Follow Us:

Seven-in-10 hospital executives acknowledge need to invest more to maximize staff efficiency

“The COVID-19 pandemic has tested the efficiency of both clinical and administrative workflows,” said Chris Sullivan, Global Healthcare Practice Lead, Zebra Technologies.

SNS | New Delhi |

Zebra Technologies Corporation (NASDAQ: ZBRA), an innovator at the front line of business with solutions and partners that deliver a performance edge, today released the findings of its latest healthcare vision study. The “Smarter, More Connected Hospitals” Global Report reveals a stronger commitment to advanced technology tools as acute care providers strive to become more resilient and digitalize the patient journey.

Eighty-nine percent of executive decision-makers and 83% of clinicians surveyed agree real-time intelligence is essential for optimal patient care, and hospitals are increasingly investing in clinical mobility tools, real-time location systems (RTLS) and intelligent workflow solutions to support smarter, more connected workflows.

However, more than two-thirds (67%) of hospital executives still don’t feel their organizations are investing enough to maximize staff efficiency and more must be done moving forward.

“The COVID-19 pandemic has tested the efficiency of both clinical and administrative workflows,” said Chris Sullivan, Global Healthcare Practice Lead, Zebra Technologies. “As a result, today’s healthcare leaders face the challenge of recalibrating technology systems to better support the needs of clinicians and patients.”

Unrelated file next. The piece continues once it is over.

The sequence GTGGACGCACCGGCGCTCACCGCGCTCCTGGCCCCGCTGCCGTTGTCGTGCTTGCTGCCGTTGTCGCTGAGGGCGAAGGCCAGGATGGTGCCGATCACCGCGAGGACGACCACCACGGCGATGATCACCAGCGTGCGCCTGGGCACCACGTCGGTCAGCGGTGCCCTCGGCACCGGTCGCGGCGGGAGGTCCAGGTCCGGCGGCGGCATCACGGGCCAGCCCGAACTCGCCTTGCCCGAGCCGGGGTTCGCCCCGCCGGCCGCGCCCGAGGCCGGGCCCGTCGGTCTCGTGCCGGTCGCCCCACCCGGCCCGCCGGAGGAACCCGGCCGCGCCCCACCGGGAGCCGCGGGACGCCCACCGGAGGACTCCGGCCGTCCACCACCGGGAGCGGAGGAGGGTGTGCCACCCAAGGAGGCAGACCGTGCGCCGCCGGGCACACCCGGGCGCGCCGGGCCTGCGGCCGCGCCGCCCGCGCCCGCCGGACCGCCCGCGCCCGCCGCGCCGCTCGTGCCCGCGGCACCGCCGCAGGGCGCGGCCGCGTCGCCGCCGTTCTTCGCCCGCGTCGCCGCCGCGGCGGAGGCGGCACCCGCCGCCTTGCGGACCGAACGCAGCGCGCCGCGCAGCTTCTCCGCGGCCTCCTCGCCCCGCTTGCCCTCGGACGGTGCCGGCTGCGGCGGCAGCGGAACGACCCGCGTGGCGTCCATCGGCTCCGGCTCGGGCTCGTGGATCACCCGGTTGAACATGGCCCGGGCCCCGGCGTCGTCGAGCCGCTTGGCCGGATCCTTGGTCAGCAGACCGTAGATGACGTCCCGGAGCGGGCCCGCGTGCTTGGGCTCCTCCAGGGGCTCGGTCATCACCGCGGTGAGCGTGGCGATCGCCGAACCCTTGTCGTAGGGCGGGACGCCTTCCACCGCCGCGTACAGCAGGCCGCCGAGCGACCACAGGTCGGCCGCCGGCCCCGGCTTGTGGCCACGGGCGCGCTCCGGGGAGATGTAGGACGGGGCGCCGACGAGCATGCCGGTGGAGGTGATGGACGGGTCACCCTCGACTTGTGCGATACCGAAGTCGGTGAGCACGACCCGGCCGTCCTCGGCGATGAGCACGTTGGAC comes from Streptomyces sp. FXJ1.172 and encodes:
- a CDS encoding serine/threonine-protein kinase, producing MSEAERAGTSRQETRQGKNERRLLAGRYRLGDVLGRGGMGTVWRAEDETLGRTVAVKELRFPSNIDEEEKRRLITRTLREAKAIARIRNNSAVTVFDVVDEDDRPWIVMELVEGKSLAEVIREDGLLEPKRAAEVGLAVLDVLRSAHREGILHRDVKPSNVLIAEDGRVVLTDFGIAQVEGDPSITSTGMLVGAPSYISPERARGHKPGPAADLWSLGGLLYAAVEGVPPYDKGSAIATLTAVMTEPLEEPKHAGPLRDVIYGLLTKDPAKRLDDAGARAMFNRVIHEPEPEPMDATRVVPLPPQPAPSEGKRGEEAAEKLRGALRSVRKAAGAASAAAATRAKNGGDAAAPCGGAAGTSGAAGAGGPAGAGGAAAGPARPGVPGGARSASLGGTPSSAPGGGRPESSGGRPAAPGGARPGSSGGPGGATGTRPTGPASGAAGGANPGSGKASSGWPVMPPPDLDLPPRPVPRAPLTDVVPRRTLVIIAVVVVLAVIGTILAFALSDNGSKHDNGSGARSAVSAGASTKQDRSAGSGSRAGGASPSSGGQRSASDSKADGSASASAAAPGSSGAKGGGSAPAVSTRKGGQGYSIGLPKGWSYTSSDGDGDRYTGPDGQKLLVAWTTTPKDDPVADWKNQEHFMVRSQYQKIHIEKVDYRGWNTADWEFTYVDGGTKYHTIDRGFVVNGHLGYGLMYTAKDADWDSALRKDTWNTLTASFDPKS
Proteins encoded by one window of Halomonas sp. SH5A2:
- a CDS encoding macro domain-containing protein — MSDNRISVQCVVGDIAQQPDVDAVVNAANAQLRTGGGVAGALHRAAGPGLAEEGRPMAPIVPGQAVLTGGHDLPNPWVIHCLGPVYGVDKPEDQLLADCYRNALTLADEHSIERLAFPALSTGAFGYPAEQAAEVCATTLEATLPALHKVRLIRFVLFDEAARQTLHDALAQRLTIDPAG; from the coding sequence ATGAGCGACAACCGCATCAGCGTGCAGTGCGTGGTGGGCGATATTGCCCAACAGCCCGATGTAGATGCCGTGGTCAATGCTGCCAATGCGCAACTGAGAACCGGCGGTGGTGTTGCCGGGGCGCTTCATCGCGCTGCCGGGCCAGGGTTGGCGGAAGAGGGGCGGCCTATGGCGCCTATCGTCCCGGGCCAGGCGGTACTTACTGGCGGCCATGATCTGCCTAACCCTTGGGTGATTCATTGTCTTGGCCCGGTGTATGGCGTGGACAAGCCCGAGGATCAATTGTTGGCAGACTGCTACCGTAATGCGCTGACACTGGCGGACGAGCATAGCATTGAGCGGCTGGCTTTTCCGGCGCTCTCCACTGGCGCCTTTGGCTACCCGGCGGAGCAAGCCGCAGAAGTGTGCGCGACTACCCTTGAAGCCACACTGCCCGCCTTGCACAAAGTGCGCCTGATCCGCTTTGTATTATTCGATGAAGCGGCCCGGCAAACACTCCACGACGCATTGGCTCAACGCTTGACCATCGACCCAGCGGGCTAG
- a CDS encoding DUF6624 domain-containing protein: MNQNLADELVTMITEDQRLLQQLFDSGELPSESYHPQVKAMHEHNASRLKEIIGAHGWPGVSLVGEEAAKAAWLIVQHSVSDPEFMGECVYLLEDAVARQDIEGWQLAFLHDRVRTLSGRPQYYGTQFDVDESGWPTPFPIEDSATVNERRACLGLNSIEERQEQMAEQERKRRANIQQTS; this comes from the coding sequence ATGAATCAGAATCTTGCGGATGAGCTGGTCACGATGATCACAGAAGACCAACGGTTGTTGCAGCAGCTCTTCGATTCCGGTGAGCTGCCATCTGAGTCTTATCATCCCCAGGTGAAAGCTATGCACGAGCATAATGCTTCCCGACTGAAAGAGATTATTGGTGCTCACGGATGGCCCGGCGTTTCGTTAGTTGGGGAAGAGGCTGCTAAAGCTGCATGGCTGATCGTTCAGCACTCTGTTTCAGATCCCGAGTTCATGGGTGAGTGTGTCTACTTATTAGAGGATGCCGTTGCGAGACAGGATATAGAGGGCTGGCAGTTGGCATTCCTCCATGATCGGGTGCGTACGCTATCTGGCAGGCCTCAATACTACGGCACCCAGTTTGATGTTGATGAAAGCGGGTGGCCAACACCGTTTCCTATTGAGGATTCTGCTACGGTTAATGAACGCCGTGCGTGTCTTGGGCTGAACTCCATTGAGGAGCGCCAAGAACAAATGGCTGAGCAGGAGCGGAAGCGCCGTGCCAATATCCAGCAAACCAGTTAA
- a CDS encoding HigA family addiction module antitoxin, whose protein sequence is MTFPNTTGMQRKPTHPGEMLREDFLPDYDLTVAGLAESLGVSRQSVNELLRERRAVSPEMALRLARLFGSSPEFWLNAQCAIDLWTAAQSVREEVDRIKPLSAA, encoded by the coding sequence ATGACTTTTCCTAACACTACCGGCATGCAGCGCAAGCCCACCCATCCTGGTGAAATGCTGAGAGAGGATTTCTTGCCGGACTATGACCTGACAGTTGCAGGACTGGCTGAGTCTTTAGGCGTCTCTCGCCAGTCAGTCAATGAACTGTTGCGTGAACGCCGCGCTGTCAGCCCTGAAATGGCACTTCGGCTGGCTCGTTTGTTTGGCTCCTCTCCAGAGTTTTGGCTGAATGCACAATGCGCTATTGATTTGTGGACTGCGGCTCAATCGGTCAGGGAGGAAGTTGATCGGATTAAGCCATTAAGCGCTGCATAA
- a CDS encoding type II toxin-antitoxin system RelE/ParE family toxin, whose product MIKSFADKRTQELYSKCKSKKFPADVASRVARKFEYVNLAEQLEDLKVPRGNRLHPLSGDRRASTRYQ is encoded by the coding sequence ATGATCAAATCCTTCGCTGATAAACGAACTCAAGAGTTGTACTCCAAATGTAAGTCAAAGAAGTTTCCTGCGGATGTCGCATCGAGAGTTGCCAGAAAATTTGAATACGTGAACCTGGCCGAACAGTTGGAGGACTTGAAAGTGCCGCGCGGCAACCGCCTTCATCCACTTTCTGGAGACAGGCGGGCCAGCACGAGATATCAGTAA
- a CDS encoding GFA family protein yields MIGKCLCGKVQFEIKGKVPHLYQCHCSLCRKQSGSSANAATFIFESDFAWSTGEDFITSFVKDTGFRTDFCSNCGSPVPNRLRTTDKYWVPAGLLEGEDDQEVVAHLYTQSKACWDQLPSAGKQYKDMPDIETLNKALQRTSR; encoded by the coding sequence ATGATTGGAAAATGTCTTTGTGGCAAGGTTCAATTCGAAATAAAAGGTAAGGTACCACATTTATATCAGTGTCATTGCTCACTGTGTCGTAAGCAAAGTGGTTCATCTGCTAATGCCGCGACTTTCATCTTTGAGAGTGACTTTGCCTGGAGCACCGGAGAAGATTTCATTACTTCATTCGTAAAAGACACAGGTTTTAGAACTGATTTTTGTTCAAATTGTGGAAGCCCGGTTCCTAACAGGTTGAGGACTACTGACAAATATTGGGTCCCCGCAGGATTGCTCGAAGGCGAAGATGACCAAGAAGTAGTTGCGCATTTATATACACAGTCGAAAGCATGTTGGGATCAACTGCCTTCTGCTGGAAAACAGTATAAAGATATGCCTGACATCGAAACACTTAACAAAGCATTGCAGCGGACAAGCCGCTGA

Need for Intelligent Workflow Automation

Approximately two-thirds of executives acknowledge physicians and caregivers are overextended during their shifts and spend too much time locating medical equipment and supplies. Over half report their administrative staff is equally overburdened and unable to complete their work during their shift. With people’s safety and well-being always the top priority, hospital executives are turning to technology to help combat fatigue, reduce errors caused by manual processes and workarounds, and refocus clinicians’ time on patients.

Approximately 80% of executives plan to automate workflows in the next year to improve supply chain management, make it easier to locate critical equipment and medical assets, better orchestrate emergency rooms and operating rooms, and streamline staff scheduling.

About three-quarters plan to use locationing technologies such as radio frequency identification (RFID) to better track equipment and specimens and improve patient flow and security. They are also turning to locationing solutions to create more dynamic workflows and improve staff efficiency, safety and compliance.

Just as many executives say they will integrate visionary solutions like Internet of Things (IoT) sensors, prescriptive analytics, and artificial intelligence (AI) to help improve both inpatient and outpatient care as the opportunities for remote physician-to-patient and clinician-to-clinician consulting grow.

“Hospital staff must be able to identify, track, locate and monitor the condition of every patient, staff and asset. A mobile device alone can’t do that. That’s why we’re seeing rapid investment in locationing and automation solutions,” explains Sullivan. “It’s the technology that will work behind the scenes to improve front-line clinician workflows and the patient experience.”

Purpose-Built Mobility Solutions Drive Manageability

The majority of respondents (84%) believe the quality of patient care would improve if nurses, physicians and non-clinical healthcare workers had access to collaboration tools and the convenience of using their mobile devices to access healthcare applications.

“Improving team communication is now a top goal of many hospitals, and executives are highly concerned about preventing the spread of infection and current staff burnout,” says Rikki Jennings, Chief Nursing Informatics Officer (CNIO), Zebra Technologies. “There is also a push to automate the orchestration of high traffic areas such as emergency rooms and operating rooms in the next year, which requires departmental staff to have mobile devices in hand.”